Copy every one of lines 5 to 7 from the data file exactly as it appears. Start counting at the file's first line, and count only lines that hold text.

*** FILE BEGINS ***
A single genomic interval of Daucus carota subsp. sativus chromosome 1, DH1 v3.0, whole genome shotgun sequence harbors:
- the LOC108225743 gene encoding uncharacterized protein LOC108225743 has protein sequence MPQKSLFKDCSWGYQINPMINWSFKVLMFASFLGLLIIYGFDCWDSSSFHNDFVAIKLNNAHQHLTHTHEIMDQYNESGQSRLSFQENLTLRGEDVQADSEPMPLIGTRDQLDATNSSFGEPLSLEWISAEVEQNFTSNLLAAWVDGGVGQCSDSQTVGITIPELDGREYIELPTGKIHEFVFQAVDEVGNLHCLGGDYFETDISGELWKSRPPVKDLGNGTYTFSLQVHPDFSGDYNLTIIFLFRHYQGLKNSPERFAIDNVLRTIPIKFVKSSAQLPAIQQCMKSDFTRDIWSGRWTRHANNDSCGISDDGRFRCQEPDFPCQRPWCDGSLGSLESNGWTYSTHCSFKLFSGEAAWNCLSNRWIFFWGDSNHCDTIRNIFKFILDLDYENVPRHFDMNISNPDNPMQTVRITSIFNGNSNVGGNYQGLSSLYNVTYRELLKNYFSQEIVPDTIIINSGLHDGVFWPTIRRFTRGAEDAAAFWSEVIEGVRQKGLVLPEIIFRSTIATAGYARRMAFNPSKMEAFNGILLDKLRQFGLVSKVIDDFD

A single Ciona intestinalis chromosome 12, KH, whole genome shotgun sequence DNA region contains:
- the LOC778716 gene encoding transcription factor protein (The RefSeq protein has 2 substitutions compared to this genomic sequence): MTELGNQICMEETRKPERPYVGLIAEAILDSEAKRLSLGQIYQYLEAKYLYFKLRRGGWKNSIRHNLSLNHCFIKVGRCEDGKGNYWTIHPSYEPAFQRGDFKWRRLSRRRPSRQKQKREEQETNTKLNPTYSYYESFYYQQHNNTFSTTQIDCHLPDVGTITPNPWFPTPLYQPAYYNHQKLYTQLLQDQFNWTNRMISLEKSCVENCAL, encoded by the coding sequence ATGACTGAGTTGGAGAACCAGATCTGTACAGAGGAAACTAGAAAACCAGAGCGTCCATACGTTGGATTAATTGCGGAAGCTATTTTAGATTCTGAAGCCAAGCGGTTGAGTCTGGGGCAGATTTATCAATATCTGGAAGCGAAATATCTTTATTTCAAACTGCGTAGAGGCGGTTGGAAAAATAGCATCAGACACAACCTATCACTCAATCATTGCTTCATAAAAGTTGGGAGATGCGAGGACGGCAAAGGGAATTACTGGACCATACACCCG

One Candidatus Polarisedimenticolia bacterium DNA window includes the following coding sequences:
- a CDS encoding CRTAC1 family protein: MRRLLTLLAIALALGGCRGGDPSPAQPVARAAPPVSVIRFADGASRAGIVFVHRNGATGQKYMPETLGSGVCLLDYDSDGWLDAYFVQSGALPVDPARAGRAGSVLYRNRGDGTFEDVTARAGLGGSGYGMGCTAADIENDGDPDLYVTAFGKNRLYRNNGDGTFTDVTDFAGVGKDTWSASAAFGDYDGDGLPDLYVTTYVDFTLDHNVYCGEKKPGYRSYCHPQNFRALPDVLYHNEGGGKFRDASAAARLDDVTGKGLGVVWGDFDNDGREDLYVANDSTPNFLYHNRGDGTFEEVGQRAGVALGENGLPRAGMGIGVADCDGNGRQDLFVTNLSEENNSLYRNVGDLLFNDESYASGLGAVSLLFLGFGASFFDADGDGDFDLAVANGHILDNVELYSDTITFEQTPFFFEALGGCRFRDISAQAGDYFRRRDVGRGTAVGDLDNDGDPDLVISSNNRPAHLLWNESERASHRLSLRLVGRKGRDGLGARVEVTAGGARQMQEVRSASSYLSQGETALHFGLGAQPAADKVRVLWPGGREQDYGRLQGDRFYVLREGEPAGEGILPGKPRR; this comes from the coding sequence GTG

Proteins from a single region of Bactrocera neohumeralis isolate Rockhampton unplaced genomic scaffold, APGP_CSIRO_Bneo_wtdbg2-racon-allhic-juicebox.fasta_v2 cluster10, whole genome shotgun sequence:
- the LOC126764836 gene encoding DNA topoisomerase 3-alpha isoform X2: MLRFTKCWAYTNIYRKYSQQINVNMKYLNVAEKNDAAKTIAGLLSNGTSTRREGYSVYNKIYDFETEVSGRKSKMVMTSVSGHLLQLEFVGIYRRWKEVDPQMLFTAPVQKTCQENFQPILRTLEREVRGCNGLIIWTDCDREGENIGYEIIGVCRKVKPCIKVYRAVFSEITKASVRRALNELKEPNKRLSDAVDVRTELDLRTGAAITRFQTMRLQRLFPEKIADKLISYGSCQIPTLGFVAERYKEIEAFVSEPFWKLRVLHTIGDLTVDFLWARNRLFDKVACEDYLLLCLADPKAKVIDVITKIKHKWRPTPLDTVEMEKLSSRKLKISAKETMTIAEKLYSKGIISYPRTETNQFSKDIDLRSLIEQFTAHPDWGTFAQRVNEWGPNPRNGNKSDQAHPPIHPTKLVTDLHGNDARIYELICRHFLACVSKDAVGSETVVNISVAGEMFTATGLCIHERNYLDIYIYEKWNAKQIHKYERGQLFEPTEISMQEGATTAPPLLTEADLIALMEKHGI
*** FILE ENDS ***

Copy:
One Candidatus Polarisedimenticolia bacterium DNA window includes the following coding sequences:
- a CDS encoding CRTAC1 family protein: MRRLLTLLAIALALGGCRGGDPSPAQPVARAAPPVSVIRFADGASRAGIVFVHRNGATGQKYMPETLGSGVCLLDYDSDGWLDAYFVQSGALPVDPARAGRAGSVLYRNRGDGTFEDVTARAGLGGSGYGMGCTAADIENDGDPDLYVTAFGKNRLYRNNGDGTFTDVTDFAGVGKDTWSASAAFGDYDGDGLPDLYVTTYVDFTLDHNVYCGEKKPGYRSYCHPQNFRALPDVLYHNEGGGKFRDASAAARLDDVTGKGLGVVWGDFDNDGREDLYVANDSTPNFLYHNRGDGTFEEVGQRAGVALGENGLPRAGMGIGVADCDGNGRQDLFVTNLSEENNSLYRNVGDLLFNDESYASGLGAVSLLFLGFGASFFDADGDGDFDLAVANGHILDNVELYSDTITFEQTPFFFEALGGCRFRDISAQAGDYFRRRDVGRGTAVGDLDNDGDPDLVISSNNRPAHLLWNESERASHRLSLRLVGRKGRDGLGARVEVTAGGARQMQEVRSASSYLSQGETALHFGLGAQPAADKVRVLWPGGREQDYGRLQGDRFYVLREGEPAGEGILPGKPRR; this comes from the coding sequence GTG

Proteins from a single region of Bactrocera neohumeralis isolate Rockhampton unplaced genomic scaffold, APGP_CSIRO_Bneo_wtdbg2-racon-allhic-juicebox.fasta_v2 cluster10, whole genome shotgun sequence: